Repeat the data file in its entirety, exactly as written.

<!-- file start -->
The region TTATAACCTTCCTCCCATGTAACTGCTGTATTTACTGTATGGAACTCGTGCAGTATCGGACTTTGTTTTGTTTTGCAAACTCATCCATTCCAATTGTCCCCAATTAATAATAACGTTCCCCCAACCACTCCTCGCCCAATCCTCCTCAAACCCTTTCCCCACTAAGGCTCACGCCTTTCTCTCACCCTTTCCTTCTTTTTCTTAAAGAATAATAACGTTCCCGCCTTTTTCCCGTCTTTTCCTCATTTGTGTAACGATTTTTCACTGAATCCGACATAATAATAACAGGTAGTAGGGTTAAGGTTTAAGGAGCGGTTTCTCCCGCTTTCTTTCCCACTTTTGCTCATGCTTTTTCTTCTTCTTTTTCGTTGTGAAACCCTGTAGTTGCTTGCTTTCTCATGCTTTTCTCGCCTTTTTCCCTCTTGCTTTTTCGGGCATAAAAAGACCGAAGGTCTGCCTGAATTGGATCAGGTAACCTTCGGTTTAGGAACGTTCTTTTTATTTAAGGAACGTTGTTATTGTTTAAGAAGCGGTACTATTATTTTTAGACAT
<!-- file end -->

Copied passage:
The region TTATAACCTTCCTCCCATGTAACTGCTGTATTTACTGTATGGAACTCGTGCAGTATCGGACTTTGTTTTGTTTTGCAAACTCATCCATTCCAATTGTCCCCAATTAATAATAACGTTCCCCCAACCACTCCTCGCCCAATCCTCCTCAAACCCTTTCCCCACTAAGGCTCACGCCTTTCTCTCACCCTTTCCTTCTTTTTCTTAAAGAATAATAACGTTCCCGCCTTTTTCCCGTCTTTTCCTCATTTGTGTAACGATTTTTCACTGAATCCGACATAATAATAACAGGTAGTAGGGTTAAGGTTTAAGGAGCGGTTTCTCCCGCTTTCTTTCCCACTTTTGCTCATGCTTTTTCTTCTTCTTTTTCGTTGTGAAACCCTGTAGTTGCTTGCTTTCTCATGCTTTTCTCGCCTTTTTCCCTCTTGCTTTTTCGGGCATAAAAAGACCGAAGGTCTGCCTGAATTGGATCAGGTAACCTTCGGTTTAGGAACGTTCTTTTTATTTAAGGAACGTTGTTATTGTTTAAGAAGCGGTACTATTATTTTTAGACAT